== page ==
Category: About Mental Illness (page 1 of 4)

Preventing Death by Suicide in Canada

Each day, an average of 10 Canadians die by suicide. That’s over 3650 deaths per year that could have been prevented. With September 10th being World Suicide Prevention Day, we’re going to take this month to explore the common misconceptions about suicide, how we can prevent it for ourselves and loved ones, and what Canada can do to decrease this problem.

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From Suicide Prevention to Life Promotion

Indigenous youth in Canada are at a higher risk of death by suicide than most other demographics. In fact, the leading cause of death for Indigenous youth is suicide and self-inflicted injuries. How can we prevent more deaths in Indigenous communities? The answer may lie in shifting from suicide prevention to life promotion. 

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Getting Outside: The Impact of Nature on Our Mental Health

Person Walking OutsideNo one can argue that getting outside isn’t important for our mental health. Something about feeling the breeze, inhaling fresh air, and observing the world around us makes us feel good. Those living in big cities, like Toronto, are often surrounded by more man-made structures than trees. But even in cities, it’s possible to find some green space!  If you live in an urban centre, make connecting with nature a priority – not just because it’s fun, but because it benefits your mental health.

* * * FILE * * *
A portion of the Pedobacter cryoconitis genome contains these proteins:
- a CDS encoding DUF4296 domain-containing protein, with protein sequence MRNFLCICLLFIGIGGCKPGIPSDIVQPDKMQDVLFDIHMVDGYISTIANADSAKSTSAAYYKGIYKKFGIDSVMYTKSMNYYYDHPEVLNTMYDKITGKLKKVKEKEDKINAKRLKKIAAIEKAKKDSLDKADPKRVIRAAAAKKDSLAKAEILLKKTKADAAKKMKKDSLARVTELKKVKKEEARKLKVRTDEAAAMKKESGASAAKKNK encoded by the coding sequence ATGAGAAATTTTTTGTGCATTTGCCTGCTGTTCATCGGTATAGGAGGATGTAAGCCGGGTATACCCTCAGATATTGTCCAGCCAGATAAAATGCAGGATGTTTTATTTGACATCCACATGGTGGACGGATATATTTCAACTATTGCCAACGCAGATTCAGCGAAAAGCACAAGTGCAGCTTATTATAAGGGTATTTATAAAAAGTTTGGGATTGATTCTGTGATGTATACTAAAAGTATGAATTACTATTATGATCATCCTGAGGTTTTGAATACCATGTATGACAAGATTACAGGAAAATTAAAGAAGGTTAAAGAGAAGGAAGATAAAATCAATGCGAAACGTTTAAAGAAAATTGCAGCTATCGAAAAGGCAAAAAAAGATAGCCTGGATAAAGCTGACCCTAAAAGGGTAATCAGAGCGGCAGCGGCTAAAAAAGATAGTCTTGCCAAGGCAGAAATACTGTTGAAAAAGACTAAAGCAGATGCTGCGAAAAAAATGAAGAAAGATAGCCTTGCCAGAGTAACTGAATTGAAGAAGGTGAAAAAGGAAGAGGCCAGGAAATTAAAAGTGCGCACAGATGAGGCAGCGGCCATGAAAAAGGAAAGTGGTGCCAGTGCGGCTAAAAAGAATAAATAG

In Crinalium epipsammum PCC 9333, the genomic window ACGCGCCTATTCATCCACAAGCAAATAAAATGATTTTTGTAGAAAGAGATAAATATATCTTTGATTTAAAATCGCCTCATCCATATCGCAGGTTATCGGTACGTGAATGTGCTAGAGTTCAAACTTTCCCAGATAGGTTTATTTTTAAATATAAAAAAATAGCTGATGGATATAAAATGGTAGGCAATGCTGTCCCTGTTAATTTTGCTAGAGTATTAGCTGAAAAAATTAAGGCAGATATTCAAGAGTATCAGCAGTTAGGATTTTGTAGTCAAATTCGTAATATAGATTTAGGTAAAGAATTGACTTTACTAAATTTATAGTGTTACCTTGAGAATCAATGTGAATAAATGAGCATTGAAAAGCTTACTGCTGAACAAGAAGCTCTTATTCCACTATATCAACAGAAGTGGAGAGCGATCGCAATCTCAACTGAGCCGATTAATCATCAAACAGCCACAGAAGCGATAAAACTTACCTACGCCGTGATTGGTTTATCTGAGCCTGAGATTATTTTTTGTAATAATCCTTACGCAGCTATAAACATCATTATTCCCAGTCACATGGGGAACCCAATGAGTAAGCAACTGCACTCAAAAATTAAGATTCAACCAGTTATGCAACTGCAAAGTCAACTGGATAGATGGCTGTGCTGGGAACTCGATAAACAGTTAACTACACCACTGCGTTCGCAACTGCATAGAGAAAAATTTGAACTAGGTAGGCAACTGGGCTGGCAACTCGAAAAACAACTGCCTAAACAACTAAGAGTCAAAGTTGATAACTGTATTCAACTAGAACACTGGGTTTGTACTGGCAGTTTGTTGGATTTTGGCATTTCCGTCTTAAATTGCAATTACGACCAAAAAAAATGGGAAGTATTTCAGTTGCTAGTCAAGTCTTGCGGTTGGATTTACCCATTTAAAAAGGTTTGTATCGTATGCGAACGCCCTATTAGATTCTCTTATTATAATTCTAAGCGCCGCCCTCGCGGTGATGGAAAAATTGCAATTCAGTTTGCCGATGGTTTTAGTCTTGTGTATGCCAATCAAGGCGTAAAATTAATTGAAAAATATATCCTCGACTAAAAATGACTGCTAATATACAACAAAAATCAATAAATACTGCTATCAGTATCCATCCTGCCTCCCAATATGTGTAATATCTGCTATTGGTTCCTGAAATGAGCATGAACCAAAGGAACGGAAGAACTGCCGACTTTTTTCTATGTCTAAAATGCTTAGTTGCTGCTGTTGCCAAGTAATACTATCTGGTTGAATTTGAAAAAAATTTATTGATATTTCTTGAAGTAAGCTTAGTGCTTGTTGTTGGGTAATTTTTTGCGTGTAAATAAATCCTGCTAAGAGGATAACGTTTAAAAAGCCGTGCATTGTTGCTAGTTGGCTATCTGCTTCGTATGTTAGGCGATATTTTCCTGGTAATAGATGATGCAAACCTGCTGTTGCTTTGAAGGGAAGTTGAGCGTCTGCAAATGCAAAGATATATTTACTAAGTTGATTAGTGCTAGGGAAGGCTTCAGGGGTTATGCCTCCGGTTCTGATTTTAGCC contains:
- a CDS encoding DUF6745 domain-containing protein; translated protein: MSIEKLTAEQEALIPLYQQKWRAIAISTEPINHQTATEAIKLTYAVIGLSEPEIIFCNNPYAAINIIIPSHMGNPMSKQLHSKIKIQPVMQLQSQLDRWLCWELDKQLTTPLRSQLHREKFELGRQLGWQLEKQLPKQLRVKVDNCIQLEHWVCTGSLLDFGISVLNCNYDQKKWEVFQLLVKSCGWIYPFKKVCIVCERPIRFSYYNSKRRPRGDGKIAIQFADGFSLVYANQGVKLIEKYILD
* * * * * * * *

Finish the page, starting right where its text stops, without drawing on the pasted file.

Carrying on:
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Generalized Anxiety Disorder

Woman Hands on ChestOf all the mental illnesses Canadians may experience, anxiety disorders are the most common. 12 per cent of Canadians will develop an anxiety disorder, yet most won’t know where or how to find help. Generalized Anxiety Disorder (GAD) can sometimes look like typical stress and nervousness, but it has many unique traits that make it more challenging to live with. Here’s everything you need to know about GAD. 

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What is Schizophrenia?

Schizophrenia is a serious mental illness that affects 300,000 Canadians. It is often characterized as a thought disorder that can cause hallucinations, paranoia, and false beliefs. These, in turn, can lead to erratic thoughts and behaviours and sometimes even psychosis. The onset of schizophrenia occurs in young adults between 18 and 35, with symptoms tending to emerge earlier for men than for women.  

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